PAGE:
Can we entrust Mugabe with this clear-cut case against Undenge?

TWO events of the past week have once again shown the pandemic levels of corruption in the ruling party — Zanu PF. Corruption cannot be more systemic than that.

Source: Can we entrust Mugabe with this clear-cut case against Undenge? – NewsDay Zimbabwe May 20, 2016

Conway Tutani

And delays and obstructionism are employed to let the bigwigs off the hook. We have cover-ups of industrial proportions. Yes, cover-ups have become an industry in their own right. It becomes even more horrifying to think that we are only talking of one out of 27 ministries. This puts the scale and extent of it all into perspective.

It was quite comical to read Energy minister Samuel Undenge’s responses as he tried to wriggle out after being cornered over his questionable role in two clear cases of grand corruption at Zesa Holdings’ subsidiary, Zimbabwe Power Company (ZPC). The minister, it has been proved, has been a busybody, meddling in matters to do with the day-to-day running of ZPC and Zesa, instructing them to make payments to individuals in contravention of laid-down procedures.

Asked by a reporter why he had instructed ZPC to hire Fruitful Communications, a firm linked to Zanu PF MP Psychology Maziwisa, to carry out a media campaign despite the fact that Zesa has its own public relations department for that specific purpose, Undenge claimed this was not necessarily for payment, saying: “It’s just like you — you write a story, but we do not pay you.”

Well, minister, this is a false parallel. The public pays the media by freely or voluntarily buying its products and advertising space and time and can withdraw that custom as and when they feel like. This is a symbiotic relationship, not the incestuous relationship where you expressly instruct ZPC and Zesa to hire your favoured firm in a clear case of abuse of public office and duty, which, in a State where there is equality before the law, is punishable by a lengthy jail sentence, nothing less than that.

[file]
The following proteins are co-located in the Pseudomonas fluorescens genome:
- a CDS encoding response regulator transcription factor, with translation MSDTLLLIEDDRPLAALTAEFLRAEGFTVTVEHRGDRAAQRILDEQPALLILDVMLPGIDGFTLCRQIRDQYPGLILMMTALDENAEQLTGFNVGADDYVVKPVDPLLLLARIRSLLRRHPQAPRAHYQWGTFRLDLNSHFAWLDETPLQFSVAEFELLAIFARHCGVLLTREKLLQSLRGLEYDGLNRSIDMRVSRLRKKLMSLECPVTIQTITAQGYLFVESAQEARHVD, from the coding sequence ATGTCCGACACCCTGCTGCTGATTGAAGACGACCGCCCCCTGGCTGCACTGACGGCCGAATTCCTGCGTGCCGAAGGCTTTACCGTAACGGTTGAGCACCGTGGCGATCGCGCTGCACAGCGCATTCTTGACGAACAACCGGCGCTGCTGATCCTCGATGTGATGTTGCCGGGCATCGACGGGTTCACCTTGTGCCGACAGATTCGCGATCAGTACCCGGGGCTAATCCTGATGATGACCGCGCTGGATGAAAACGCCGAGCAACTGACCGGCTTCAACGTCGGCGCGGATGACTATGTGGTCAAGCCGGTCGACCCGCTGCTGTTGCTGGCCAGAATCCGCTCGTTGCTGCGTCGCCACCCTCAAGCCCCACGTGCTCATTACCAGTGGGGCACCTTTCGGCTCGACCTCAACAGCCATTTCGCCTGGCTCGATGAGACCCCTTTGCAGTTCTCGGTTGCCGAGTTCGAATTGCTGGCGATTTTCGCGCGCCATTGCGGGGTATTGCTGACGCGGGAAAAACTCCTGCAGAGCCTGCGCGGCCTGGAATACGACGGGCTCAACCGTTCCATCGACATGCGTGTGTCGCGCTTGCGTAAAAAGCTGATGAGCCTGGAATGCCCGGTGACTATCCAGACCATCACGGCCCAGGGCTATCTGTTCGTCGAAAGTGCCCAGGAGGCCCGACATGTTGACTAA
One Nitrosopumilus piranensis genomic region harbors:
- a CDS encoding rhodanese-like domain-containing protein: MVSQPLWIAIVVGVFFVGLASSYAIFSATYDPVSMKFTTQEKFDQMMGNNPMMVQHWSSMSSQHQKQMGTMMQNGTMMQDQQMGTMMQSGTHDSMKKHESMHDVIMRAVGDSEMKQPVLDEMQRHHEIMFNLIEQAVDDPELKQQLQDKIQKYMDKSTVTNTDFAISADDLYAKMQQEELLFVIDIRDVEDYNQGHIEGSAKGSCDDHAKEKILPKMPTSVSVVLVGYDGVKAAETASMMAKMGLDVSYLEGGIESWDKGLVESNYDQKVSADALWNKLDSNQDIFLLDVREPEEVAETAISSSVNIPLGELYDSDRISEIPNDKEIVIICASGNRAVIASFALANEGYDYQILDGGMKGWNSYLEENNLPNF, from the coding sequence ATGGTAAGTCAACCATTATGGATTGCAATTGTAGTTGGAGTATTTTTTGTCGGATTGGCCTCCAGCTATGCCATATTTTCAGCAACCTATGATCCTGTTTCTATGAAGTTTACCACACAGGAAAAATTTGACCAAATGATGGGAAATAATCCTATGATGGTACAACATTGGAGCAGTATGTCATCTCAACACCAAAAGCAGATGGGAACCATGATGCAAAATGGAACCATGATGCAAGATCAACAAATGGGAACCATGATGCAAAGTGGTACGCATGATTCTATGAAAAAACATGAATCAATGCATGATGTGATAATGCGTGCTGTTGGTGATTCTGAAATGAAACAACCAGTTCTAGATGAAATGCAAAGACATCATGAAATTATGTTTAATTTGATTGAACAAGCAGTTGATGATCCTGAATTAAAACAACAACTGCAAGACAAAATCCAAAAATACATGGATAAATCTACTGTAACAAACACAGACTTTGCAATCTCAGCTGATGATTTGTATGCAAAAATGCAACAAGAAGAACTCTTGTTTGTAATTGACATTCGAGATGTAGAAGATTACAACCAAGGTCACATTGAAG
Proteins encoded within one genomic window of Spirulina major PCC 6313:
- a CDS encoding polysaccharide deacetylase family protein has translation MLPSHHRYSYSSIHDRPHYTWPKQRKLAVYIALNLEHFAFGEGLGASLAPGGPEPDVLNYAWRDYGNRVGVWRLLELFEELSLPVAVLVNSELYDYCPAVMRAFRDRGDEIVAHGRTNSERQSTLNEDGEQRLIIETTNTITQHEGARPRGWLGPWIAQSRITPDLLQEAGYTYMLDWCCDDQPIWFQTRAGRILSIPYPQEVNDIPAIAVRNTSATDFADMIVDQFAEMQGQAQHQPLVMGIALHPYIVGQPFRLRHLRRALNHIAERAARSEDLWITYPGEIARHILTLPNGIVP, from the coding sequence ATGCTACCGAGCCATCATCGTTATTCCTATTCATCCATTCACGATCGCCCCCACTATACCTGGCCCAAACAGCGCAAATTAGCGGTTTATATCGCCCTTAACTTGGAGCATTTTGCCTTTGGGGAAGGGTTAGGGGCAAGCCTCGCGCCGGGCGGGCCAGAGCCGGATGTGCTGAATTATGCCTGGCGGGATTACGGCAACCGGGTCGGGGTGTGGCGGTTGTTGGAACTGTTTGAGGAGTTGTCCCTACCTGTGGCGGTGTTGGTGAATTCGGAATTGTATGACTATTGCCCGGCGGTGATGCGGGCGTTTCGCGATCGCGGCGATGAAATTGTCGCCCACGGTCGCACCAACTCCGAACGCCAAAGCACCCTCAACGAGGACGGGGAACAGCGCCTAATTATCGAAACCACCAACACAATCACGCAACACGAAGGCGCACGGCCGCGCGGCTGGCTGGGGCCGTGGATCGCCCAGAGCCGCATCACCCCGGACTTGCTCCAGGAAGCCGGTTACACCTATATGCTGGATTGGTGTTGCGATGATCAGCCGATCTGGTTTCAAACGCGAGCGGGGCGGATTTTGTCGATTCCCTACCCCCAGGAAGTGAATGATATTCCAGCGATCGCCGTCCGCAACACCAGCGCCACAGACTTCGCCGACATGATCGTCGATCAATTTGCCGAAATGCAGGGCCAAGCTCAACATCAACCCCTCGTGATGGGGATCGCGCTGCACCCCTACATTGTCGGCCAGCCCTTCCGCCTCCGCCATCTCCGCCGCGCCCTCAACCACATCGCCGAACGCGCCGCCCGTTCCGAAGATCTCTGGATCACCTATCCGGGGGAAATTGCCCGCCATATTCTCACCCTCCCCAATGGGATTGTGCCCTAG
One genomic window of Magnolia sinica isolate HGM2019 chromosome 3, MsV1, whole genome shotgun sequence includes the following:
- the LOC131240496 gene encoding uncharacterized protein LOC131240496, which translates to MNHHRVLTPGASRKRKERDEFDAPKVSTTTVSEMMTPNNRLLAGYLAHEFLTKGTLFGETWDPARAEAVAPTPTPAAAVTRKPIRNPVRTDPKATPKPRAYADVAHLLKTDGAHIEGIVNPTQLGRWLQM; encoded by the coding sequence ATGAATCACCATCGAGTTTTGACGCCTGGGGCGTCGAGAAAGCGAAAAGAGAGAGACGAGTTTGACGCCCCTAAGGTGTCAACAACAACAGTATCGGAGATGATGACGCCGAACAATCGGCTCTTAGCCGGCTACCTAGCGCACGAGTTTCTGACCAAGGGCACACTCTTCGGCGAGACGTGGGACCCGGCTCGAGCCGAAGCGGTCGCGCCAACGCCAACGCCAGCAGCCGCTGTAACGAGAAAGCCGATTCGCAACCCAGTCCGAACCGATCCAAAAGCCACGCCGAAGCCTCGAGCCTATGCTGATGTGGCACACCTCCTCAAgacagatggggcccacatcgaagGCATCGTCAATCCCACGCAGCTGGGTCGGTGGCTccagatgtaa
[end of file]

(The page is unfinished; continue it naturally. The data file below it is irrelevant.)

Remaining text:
When Undenge realised the paper trail went all the way up to him, all he could say was: “It will now be a prerogative of the organisation, nothing to do with the minister.” Yes, the jig was up, the game was over — the whole sordid scheme had been revealed and foiled — but only after several payments had been made to Fruitful Communications.

Only the previous week, the same Undenge made a U-turn over a $5 million illegal tender payment by ZPC to controversial businessman and convicted fraudster Wicknell Chivayo. Undenge had claimed that everything had been done procedurally only days before, but this was far from the truth, because the payment was made without the board’s knowledge.

These two cases clearly point to the fact that there was something in it for Undenge right from the beginning for procedure — including bypassing directors — not to be followed. In all this, Undenge was more than a sleeping partner as he gave unlawful, specific documented instructions to ZPC and Zesa. In fact, he was the prime mover, the initiator. Wrote Undenge to Zesa management before he was caught out telling naked lies: “I have found them (Fruitful Communications) to be incredibly useful in this regard (media campaigns) and, hereby, direct that you work as closely as possible with them at intervals of six months per engagement until 2018.”

Well, well, orders don’t come clearer and firmer than that. This shows Undenge was chiefly responsible for the initiation and execution of the plan.